Wednesday, April 30, 2008
Tuesday, April 29, 2008
Or, How to Lose Friends and Alienate People
The Palestinian Authority threatened to boycott President Bush and foreign dignitaries who attend Israel's Independence Day celebrations.
Unnamed aides to Mahmoud Abbas told Reuters Monday that the P.A. president will consider as "temporarily" persona non grata the dozens of top foreign dignitaries who are expected to visit Israel for its 60th birthday bash next month.
Palestinians describe the 1948 founding of Israel to be their nakba, or "catastrophe," though a U.N. partition plan -- violently rejected by the Arabs at the time -- called for a Palestinian state to be created alongside the Jewish state.
Bush is widely expected to use his mid-May visit to push for progress in peace talks between Abbas and Israeli Prime Minister Ehud Olmert. It was not immediately clear how the United States would respond to the prospect of its president being boycotted by Abbas' administration in the West Bank.
Monday, April 28, 2008
In her recent letter "Israel not beacon of light in tumultuous region" (April 22, 2008), Eugenia Durland cites a number of Israeli-Palestinian peace organizations to prove her assumption that Israel has been a provocateur in its war of survival with Arab terrorists, and that Israel has received a "free pass" from America to take the actions she feels are necessary. She cites twelve of these peace groups. It is fascinating to me that eleven of the twelve are indigenous Israeli groups, whose organizers and leaders are Israelis who are concerned for peace. Only one of them is a Palestinian peace group.
What lessons can we learn from these numbers? Who cares more about bringing peace to the region? Where are the rest of the Palestinian peace-makers? Which Palestinians is Israel supposed to negotiate with, the few who call for peace, or the overwhelming majority who punctuate their continued refusal to recognize Israel as a Jewish state with missiles they lob over the border, which kill and wound innocent Israeli families?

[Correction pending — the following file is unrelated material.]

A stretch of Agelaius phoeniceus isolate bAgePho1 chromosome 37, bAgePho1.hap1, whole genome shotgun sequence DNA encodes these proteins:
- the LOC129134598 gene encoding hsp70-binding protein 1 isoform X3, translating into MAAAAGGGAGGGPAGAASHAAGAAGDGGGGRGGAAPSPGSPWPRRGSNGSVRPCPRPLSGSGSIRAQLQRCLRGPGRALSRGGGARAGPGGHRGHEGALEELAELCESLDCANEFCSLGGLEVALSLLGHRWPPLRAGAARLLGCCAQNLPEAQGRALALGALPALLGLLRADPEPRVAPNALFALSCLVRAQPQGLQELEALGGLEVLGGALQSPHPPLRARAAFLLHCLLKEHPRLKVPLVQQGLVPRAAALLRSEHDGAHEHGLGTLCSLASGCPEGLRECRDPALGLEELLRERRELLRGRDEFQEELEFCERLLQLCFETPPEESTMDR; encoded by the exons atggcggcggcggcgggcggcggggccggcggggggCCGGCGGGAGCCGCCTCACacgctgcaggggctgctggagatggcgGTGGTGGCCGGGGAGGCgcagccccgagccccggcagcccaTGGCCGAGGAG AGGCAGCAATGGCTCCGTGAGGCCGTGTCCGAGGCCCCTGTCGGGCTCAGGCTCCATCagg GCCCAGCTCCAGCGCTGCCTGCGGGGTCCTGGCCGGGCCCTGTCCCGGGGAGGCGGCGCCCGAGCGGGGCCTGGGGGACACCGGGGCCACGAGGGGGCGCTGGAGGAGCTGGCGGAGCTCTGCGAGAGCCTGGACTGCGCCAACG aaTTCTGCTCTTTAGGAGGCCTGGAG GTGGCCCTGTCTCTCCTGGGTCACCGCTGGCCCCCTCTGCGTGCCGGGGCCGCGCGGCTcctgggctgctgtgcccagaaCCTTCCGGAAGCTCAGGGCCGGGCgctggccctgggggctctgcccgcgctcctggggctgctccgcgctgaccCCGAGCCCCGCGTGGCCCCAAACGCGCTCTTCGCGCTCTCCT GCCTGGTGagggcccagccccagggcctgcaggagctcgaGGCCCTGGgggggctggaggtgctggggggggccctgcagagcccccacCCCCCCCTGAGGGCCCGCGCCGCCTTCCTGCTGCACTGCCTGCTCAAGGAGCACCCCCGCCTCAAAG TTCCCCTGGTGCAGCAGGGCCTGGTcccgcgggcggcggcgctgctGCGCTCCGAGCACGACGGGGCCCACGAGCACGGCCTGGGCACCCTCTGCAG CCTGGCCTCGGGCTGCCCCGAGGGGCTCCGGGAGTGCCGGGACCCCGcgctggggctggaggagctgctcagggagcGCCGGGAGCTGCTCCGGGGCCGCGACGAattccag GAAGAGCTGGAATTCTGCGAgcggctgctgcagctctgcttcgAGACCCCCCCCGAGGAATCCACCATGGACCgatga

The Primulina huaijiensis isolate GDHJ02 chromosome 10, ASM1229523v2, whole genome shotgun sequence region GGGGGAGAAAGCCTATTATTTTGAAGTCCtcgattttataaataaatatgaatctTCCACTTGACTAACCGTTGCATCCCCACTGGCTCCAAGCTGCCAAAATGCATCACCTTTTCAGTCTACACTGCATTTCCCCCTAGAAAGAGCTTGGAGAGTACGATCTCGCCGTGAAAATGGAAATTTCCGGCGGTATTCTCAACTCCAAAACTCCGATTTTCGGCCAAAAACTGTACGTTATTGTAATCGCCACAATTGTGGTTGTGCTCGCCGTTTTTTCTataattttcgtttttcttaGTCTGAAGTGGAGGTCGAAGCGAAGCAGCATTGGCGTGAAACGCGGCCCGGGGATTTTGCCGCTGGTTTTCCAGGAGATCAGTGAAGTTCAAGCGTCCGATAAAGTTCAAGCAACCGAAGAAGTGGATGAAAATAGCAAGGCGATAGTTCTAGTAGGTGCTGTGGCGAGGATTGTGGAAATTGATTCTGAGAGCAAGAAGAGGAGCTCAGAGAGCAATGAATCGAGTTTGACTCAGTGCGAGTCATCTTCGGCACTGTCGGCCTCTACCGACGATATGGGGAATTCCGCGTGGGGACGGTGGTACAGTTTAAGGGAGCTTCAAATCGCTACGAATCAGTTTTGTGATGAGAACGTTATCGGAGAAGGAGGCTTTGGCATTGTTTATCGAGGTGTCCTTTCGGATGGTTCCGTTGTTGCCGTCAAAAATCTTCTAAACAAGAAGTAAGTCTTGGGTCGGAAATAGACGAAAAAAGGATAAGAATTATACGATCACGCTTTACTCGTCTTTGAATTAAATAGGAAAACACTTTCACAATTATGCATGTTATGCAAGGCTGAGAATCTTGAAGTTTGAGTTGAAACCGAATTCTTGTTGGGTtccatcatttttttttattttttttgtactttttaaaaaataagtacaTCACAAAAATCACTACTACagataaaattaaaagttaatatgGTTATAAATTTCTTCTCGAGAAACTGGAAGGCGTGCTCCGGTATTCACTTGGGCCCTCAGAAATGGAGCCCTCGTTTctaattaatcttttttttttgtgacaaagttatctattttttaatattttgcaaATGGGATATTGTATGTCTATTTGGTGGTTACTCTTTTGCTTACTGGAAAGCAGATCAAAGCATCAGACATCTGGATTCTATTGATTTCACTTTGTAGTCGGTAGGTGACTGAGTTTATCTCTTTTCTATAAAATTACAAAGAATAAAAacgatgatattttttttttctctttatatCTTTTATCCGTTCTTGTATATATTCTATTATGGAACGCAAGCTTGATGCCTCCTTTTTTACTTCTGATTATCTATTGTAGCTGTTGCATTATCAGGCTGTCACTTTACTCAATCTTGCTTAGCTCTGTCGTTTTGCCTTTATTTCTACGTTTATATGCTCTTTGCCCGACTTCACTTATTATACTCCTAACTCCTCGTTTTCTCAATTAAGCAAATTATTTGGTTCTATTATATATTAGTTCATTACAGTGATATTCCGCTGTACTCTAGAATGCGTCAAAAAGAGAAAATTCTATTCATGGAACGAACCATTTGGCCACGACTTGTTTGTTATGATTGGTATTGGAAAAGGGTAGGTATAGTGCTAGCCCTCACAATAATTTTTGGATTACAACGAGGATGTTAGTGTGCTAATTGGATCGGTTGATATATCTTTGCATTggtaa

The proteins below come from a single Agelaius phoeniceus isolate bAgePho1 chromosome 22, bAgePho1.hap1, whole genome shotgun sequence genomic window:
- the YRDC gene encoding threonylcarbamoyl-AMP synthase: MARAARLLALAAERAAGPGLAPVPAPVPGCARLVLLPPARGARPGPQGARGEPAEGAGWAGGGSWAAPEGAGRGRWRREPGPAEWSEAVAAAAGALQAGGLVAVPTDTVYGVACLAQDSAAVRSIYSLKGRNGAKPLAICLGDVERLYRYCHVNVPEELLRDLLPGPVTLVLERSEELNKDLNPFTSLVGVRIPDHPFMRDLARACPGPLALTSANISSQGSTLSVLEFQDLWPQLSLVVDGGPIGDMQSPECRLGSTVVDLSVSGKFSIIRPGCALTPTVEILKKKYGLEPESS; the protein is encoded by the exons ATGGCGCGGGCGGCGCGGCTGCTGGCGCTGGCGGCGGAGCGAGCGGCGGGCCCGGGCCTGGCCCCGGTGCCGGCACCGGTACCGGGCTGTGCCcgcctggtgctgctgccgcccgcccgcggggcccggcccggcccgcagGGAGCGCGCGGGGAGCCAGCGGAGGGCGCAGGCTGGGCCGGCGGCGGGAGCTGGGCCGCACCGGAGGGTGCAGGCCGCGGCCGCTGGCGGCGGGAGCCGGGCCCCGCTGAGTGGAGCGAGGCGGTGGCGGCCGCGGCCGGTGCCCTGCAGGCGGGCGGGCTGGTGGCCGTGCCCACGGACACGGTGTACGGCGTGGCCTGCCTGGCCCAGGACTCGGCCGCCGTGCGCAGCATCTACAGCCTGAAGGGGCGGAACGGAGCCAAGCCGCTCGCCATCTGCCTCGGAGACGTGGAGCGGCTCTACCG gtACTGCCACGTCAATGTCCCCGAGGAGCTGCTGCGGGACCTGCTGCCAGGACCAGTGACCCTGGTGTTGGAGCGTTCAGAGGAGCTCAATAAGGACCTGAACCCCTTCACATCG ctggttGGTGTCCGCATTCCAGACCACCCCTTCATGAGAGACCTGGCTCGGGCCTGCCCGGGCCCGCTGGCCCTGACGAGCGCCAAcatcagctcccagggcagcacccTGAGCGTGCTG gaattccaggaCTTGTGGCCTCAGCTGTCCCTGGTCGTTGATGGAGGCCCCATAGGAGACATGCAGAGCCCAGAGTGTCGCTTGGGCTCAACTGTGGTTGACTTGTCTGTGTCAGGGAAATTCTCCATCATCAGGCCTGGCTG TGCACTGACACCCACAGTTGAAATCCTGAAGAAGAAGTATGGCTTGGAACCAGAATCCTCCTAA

We Jews have always been lovers and seekers after peace, and we will never ever change. But if I were the Israeli Prime Minister, I would simply wait until the Palestinians remember that being created in God's Image means that they have an obligation to live in peace with the rest of God's children, and to repair the world in which we live. Not to destroy it.
As our Festival of Passover comes to an end, I pray for the day when we can leave our collective slaveries and join together to create a world of peace based on justice.
Rabbi Mel Glazer
The letter to which it responds:
Israel not beacon of light in tumultuous region
The Gazette's April 18 Our View, "Jimmy Carter's love of bullies," was appalling. The statements about Hamas, the wrongness of engaging in talks with Hamas leadership, and the free pass given Israel to behave in any way it wishes vis a vis Palestinians, are fraught with error and prejudice. I could refute them one by one, based on years of work in the area, but space is too limited.
Instead, I appeal directly to readers, most of whom I expect may have open minds or, if necessary, be willing to educate themselves on the fairness issue. To accomplish that purpose, I suggest readers access the Web sites of the following organizations, read and learn what the Israeli and Palestinian peace movements and much of the Israeli and Palestinian public believe:
Shalom Achshav (Peace Now) and Americans for Peace Now (the American support organization for Shalom Achshav), Rabbis for Human Rights, Israeli Committee Against House Demolitions,, Bat Shalom, Jewish Voice for Peace, Jewish Peace Lobby, Jewish Voices Against the Occupation, Not In My Name, Palestine Monitor, Ta'ayush (network of Israeli Jewish and Arab activists), Yesh Gvul ("There's a Limit" - support group for Israeli soldiers who refuse to participate in acts of oppression and occupation.) This is by no means a complete list but provides a start for learning.